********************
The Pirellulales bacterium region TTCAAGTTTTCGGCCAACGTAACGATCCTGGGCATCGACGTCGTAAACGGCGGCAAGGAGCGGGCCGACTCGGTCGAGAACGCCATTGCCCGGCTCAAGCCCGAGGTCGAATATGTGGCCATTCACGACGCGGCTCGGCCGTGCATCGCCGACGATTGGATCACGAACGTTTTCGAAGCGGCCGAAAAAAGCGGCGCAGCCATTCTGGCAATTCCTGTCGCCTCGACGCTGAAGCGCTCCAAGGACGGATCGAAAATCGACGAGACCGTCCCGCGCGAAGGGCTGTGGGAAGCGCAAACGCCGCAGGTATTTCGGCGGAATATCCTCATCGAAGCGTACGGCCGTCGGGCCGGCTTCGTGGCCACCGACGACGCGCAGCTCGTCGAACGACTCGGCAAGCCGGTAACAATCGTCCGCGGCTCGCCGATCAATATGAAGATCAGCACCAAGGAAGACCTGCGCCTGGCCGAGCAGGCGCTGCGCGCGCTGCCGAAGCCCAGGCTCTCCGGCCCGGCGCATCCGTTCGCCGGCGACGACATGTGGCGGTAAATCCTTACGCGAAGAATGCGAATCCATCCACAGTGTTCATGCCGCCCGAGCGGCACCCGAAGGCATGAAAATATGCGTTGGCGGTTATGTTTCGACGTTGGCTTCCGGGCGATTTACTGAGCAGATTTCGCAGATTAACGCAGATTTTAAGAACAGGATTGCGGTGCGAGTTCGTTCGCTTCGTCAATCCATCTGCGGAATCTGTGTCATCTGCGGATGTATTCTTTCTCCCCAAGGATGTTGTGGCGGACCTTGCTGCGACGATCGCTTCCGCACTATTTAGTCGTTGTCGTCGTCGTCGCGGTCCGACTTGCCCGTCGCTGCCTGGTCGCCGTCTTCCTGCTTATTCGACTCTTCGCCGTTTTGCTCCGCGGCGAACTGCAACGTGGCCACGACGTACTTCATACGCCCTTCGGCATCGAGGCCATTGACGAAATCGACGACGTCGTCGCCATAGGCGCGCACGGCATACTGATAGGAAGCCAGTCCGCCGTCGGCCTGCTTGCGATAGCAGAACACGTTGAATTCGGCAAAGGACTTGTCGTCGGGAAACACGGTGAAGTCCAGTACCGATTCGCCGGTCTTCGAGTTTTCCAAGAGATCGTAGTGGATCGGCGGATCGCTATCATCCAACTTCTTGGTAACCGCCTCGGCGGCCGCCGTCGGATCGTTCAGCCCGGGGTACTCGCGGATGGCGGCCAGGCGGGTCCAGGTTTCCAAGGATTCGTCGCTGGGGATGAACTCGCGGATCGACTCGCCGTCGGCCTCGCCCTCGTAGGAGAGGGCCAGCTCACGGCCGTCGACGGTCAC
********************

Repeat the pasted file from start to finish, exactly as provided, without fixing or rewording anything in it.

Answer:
The Pirellulales bacterium region TTCAAGTTTTCGGCCAACGTAACGATCCTGGGCATCGACGTCGTAAACGGCGGCAAGGAGCGGGCCGACTCGGTCGAGAACGCCATTGCCCGGCTCAAGCCCGAGGTCGAATATGTGGCCATTCACGACGCGGCTCGGCCGTGCATCGCCGACGATTGGATCACGAACGTTTTCGAAGCGGCCGAAAAAAGCGGCGCAGCCATTCTGGCAATTCCTGTCGCCTCGACGCTGAAGCGCTCCAAGGACGGATCGAAAATCGACGAGACCGTCCCGCGCGAAGGGCTGTGGGAAGCGCAAACGCCGCAGGTATTTCGGCGGAATATCCTCATCGAAGCGTACGGCCGTCGGGCCGGCTTCGTGGCCACCGACGACGCGCAGCTCGTCGAACGACTCGGCAAGCCGGTAACAATCGTCCGCGGCTCGCCGATCAATATGAAGATCAGCACCAAGGAAGACCTGCGCCTGGCCGAGCAGGCGCTGCGCGCGCTGCCGAAGCCCAGGCTCTCCGGCCCGGCGCATCCGTTCGCCGGCGACGACATGTGGCGGTAAATCCTTACGCGAAGAATGCGAATCCATCCACAGTGTTCATGCCGCCCGAGCGGCACCCGAAGGCATGAAAATATGCGTTGGCGGTTATGTTTCGACGTTGGCTTCCGGGCGATTTACTGAGCAGATTTCGCAGATTAACGCAGATTTTAAGAACAGGATTGCGGTGCGAGTTCGTTCGCTTCGTCAATCCATCTGCGGAATCTGTGTCATCTGCGGATGTATTCTTTCTCCCCAAGGATGTTGTGGCGGACCTTGCTGCGACGATCGCTTCCGCACTATTTAGTCGTTGTCGTCGTCGTCGCGGTCCGACTTGCCCGTCGCTGCCTGGTCGCCGTCTTCCTGCTTATTCGACTCTTCGCCGTTTTGCTCCGCGGCGAACTGCAACGTGGCCACGACGTACTTCATACGCCCTTCGGCATCGAGGCCATTGACGAAATCGACGACGTCGTCGCCATAGGCGCGCACGGCATACTGATAGGAAGCCAGTCCGCCGTCGGCCTGCTTGCGATAGCAGAACACGTTGAATTCGGCAAAGGACTTGTCGTCGGGAAACACGGTGAAGTCCAGTACCGATTCGCCGGTCTTCGAGTTTTCCAAGAGATCGTAGTGGATCGGCGGATCGCTATCATCCAACTTCTTGGTAACCGCCTCGGCGGCCGCCGTCGGATCGTTCAGCCCGGGGTACTCGCGGATGGCGGCCAGGCGGGTCCAGGTTTCCAAGGATTCGTCGCTGGGGATGAACTCGCGGATCGACTCGCCGTCGGCCTCGCCCTCGTAGGAGAGGGCCAGCTCACGGCCGTCGACGGTCAC